Narrator: This is Science Today. A team of astrophysicists at the University of California have solved a long-standing mystery about how massive stars form. Study leader Mark Krumholz of the University of California, Santa Cruz says the question was how do massive stars, which are up to 120 times the mass of the Sun, form without blowing away the clouds of gas and dust that feed its growth?
Krumholz: How is it possible to make a massive star despite the radiation pressure it exerts on the gas around it?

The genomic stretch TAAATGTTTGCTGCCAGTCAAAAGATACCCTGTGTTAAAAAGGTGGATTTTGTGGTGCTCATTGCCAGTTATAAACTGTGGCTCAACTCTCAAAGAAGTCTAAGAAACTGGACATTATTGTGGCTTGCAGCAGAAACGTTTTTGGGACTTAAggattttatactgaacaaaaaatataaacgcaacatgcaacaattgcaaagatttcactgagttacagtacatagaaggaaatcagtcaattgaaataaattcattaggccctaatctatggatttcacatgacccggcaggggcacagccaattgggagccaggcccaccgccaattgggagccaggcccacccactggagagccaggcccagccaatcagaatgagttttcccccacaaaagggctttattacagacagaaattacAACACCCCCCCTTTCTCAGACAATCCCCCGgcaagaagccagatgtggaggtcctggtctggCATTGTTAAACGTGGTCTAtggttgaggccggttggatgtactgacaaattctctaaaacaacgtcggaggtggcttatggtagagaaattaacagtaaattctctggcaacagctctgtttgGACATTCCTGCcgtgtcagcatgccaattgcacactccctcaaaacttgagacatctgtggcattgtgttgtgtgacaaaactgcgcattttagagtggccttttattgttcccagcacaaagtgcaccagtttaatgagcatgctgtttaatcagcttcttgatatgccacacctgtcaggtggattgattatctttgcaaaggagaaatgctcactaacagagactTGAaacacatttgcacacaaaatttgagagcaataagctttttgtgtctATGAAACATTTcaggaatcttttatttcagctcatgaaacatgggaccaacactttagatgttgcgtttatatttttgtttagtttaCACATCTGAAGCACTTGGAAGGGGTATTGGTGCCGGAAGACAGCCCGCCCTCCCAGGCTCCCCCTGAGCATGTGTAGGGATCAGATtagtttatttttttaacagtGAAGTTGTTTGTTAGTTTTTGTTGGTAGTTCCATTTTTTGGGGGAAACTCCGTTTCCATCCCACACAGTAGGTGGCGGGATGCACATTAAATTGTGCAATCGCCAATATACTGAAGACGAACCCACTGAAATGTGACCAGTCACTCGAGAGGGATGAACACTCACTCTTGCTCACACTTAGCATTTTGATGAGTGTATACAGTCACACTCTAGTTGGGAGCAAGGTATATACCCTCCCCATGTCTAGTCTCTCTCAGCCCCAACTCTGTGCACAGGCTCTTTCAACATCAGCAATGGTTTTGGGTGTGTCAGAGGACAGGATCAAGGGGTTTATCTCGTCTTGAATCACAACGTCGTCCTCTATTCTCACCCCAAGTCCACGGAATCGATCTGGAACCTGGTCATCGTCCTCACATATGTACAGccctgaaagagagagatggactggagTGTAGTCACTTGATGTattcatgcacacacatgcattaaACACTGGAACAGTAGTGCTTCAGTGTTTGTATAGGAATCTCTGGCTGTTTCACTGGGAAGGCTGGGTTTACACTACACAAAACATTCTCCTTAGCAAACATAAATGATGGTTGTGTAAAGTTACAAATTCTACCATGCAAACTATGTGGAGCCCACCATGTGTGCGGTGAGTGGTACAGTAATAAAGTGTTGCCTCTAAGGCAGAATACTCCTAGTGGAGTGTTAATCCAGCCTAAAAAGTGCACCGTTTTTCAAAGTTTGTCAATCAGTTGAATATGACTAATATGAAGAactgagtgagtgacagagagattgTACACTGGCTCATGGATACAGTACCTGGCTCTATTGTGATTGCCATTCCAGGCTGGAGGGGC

Narrator: The researchers developed a three-dimensional computer model that ran on one of the nation's supercomputers to simulate 57,000 years of time and discovered imperfections formed between the gas and radiate on that resulted in divots, or channels, that allowed radiation to continue to blow out while gas continued to fall inward.
Krumholz: So, in the end, we found that radiation does not stop these stars from growing - that radiation doesn't seem to set any limit on how big a star can grow. That was the basic outcome of the simulation.
Narrator: For Science Today, I'm Larissa Branin.